The Death and Legacy of Stephen Hawking

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Posted on: March 24, 2018

While most people were enjoying pie during Pi Day, Stephen Hawking, one of the world’s leading theoretical physicists, died peacefully early Wednesday, March 14, surrounded by his family and his loved ones in his home in Cambridge.  He was 76 years old.  In a public statement, his children honoured Hawking’s legacy as a great scientist who inspired the world while also praising his courage and perseverance.

When Hawking was 22, he was diagnosed with ALS and was only given two years to live. The disease left his body paralyzed and made him use a voice synthesizer later in his life as his only method of communication. He was completely dependent on others for completing the most basic tasks in daily life. Yet, despite these setbacks, Hawking published many books including A Brief History of Time, which sold more than ten million copies.

One of his greatest accomplishments was connecting the theory of relativity and quantum mechanics to explain how the universe started and how it will end. He also discovered that black holes emit “Hawking radiation” (named after himself) and that black holes will eventually fade away. These were just some of his contributions to the fields of physics and astronomy.

Stephen Hawking has left a great legacy here in Waterloo. In 2012, he visited the university and attended the opening of the newly built Quantum Nano Centre as a ribbon cutter and guest speaker. He was cheered on by a large crowd as he entered the newly constructed building. During the opening of the Quantum Nano Centre, he recalls in his speech how he felt Waterloo was a special place for him and praised “its collaborative culture; its research excellence; its philanthropic visionaries; and its leadership in post-secondary education.” He visited the university on a regular basis from 2008 to 2010 and gave a televised lecture on the education channel TVO in 2010.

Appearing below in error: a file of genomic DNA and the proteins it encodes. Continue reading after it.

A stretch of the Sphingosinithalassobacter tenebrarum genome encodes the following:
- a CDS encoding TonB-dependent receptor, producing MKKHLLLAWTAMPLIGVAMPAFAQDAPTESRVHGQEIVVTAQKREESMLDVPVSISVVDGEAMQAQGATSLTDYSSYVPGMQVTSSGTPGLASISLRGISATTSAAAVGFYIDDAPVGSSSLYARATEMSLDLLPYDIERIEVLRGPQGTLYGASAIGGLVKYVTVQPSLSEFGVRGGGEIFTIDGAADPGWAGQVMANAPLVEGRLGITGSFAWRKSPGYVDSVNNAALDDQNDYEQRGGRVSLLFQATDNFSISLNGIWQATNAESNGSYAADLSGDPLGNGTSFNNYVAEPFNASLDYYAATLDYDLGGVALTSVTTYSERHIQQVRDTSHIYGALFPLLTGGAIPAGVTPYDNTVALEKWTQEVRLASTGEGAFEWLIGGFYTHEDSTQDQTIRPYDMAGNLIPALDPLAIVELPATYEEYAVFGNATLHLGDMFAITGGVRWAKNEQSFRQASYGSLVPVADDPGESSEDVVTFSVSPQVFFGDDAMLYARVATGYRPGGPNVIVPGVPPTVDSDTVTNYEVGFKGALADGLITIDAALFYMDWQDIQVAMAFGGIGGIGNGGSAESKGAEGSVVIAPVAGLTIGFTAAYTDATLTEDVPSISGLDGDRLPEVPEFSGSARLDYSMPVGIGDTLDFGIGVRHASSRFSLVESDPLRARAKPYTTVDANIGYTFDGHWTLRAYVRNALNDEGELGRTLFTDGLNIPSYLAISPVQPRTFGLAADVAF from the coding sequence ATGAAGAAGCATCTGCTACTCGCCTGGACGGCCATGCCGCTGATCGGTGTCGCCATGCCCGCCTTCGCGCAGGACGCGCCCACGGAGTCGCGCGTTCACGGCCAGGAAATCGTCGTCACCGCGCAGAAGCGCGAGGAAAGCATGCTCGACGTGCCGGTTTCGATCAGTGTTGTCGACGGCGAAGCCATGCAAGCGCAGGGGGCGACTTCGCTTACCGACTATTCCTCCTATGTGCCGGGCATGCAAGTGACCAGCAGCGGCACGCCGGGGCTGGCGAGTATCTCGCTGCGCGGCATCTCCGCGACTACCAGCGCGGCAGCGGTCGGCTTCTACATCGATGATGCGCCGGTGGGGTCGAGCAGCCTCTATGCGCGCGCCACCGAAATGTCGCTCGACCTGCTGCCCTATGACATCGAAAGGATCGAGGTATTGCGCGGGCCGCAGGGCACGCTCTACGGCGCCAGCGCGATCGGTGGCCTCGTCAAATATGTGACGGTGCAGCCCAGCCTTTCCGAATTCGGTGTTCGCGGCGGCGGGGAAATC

The former executive director of the Institute of Quantum Computing, Raymond LaFlamme, was Hawking’s PhD student at the University of Cambridge. LaFlamme helped discover, through his calculations, that time does not reverse, an idea contrary to Hawking’s theories. Hawking eventually gave LaFlamme a personal copy of A Brief History of Time, with a personalized inscription stating that LaFlamme “showed [Hawking] that the arrow of time is not a boomerang.” During Hawking’s visit, LaFlamme gave Hawking a boomerang, as a gift for his final visit to the university.

Stephen Hawking inspired many in his life through his contributions to the scientific community even though he struggled through his disability for most of his life. In addition, he has a special place in the University’s history as a guest lecturer and the one who considered Waterloo as a special place for innovation. On Pi Day, the world truly lost an icon.

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